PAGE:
Teaching is hard every day. Even when my lesson plan is clear and my students are completely absorbed and engaged, teaching is really hard.
I feel the same way about running. It doesn’t matter if it’s a humid July afternoon in DC or a cool spring morning, whether I’m jogging on the treadmill or stumbling up a mountain. Rain or shine, hot or cold, running is always hard for me.
As a Resident Teaching Artist for YPT, my job is to teach, so I do it all the time. Running, though, is not my job, so I do it basically never. I know that I should, and I’m generally pretty happy after I do, but even as I think about running while writing this blog post I’m getting winded.
It was announced at a staff meeting earlier this fall that YPT would again be participating in the Acumen Solutions Race for a Cause, an 8K race that raised $12,000 for YPT in 2012. I was thrilled to have some much needed motivation to get me back in the running game. About 41 seconds later though, I realized I would be in upstate New York for a wedding that weekend and wouldn’t be able to cross the finish line as my coworkers and friends cheered.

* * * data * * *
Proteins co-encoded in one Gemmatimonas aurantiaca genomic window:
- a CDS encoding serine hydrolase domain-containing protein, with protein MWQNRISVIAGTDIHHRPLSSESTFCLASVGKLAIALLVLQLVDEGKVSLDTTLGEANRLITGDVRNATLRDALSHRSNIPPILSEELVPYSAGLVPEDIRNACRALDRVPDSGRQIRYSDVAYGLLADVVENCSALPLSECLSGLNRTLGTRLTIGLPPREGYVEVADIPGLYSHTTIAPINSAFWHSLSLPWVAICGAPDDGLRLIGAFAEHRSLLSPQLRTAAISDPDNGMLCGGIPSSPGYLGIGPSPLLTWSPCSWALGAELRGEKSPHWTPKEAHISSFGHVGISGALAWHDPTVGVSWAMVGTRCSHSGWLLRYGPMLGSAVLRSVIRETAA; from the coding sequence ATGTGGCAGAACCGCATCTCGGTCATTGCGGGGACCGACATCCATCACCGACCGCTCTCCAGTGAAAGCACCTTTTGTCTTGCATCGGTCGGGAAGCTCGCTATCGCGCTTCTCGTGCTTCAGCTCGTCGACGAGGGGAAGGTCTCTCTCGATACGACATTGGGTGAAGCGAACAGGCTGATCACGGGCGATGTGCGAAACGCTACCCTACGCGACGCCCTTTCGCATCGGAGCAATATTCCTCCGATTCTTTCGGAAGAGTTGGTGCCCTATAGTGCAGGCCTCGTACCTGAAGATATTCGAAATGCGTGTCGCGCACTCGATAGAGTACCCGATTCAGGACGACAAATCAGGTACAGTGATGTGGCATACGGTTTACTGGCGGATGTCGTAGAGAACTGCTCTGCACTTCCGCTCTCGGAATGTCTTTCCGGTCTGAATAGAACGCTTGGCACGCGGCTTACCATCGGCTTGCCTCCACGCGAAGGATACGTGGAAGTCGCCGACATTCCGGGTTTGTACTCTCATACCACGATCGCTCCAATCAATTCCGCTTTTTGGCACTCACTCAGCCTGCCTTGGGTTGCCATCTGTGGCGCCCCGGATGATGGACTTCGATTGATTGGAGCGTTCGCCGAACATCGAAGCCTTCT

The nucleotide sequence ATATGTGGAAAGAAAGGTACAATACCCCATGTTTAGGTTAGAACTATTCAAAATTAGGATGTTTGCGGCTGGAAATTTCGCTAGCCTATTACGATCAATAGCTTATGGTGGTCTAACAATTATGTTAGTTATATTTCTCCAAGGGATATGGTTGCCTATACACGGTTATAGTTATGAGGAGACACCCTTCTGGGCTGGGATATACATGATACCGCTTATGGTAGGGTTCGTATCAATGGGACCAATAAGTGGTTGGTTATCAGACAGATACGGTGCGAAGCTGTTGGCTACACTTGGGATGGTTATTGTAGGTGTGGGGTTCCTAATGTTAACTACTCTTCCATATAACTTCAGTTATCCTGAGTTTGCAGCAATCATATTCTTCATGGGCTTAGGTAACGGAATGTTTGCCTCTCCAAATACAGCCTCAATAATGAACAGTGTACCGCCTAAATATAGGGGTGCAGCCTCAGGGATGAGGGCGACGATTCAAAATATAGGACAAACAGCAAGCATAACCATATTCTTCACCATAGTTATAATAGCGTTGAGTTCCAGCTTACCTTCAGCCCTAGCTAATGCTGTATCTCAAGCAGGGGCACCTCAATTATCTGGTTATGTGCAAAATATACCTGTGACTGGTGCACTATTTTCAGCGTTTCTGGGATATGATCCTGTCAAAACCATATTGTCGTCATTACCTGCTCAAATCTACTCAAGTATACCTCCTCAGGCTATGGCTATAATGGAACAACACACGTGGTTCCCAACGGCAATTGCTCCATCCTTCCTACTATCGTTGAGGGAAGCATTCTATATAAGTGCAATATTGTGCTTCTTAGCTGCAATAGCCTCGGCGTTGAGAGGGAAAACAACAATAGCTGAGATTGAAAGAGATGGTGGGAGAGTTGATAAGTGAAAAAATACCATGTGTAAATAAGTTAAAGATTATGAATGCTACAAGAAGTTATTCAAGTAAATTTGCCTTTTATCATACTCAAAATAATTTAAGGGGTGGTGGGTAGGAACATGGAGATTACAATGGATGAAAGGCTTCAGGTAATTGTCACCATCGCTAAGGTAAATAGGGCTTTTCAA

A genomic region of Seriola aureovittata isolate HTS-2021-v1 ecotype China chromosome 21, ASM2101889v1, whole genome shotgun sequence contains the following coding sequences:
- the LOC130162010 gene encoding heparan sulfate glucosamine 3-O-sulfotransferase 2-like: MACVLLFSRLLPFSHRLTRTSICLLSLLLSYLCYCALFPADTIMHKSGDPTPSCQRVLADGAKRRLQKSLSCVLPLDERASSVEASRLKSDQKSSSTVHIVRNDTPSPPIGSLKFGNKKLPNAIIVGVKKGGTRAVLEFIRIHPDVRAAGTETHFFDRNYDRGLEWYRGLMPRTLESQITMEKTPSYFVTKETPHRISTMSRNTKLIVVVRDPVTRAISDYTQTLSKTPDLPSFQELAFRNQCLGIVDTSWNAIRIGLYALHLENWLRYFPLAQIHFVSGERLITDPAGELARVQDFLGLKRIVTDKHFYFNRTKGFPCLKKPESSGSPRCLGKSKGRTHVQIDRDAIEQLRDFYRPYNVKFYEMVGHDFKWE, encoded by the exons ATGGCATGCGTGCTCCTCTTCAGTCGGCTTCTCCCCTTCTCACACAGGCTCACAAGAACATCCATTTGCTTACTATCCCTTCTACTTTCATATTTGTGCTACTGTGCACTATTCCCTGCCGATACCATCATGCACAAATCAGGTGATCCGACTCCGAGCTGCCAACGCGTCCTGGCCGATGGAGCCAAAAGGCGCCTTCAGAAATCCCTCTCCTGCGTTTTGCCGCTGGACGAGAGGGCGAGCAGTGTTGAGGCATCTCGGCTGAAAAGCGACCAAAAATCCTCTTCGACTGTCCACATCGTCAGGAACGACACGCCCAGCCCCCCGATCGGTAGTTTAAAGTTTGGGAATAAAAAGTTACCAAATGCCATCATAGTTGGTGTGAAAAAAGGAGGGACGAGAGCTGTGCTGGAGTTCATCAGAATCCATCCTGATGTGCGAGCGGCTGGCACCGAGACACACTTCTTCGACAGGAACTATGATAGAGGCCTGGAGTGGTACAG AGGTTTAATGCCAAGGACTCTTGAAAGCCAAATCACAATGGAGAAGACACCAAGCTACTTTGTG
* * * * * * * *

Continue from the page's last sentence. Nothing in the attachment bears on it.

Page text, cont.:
I decided a week or so later that I would run the 8K anyway. At home in New York, with the company of my boyfriend, I would create an 8K course and run it while my coworkers were doing the same in Virginia. I immediately told Brigitte, our Executive Director, about my plan to run a “rogue race”. I’d have to start running. I told my boss I would.
It was around this time that I began teaching our In-School Playwriting Program for the first time. When I started at YPT in June, I had a wide range of teaching experiences under my belt. I had lectured college classes on Performativity and the American Dream, I had taught three-year-olds to create ocean waves with their bodies, I had served as a literacy tutor for elementary school students, I had taught fiction classes to gifted teenagers and pretty much everything in between. But teaching playwriting in our classrooms across the Greater Washington region has proven to be the biggest challenge I have faced as an educator.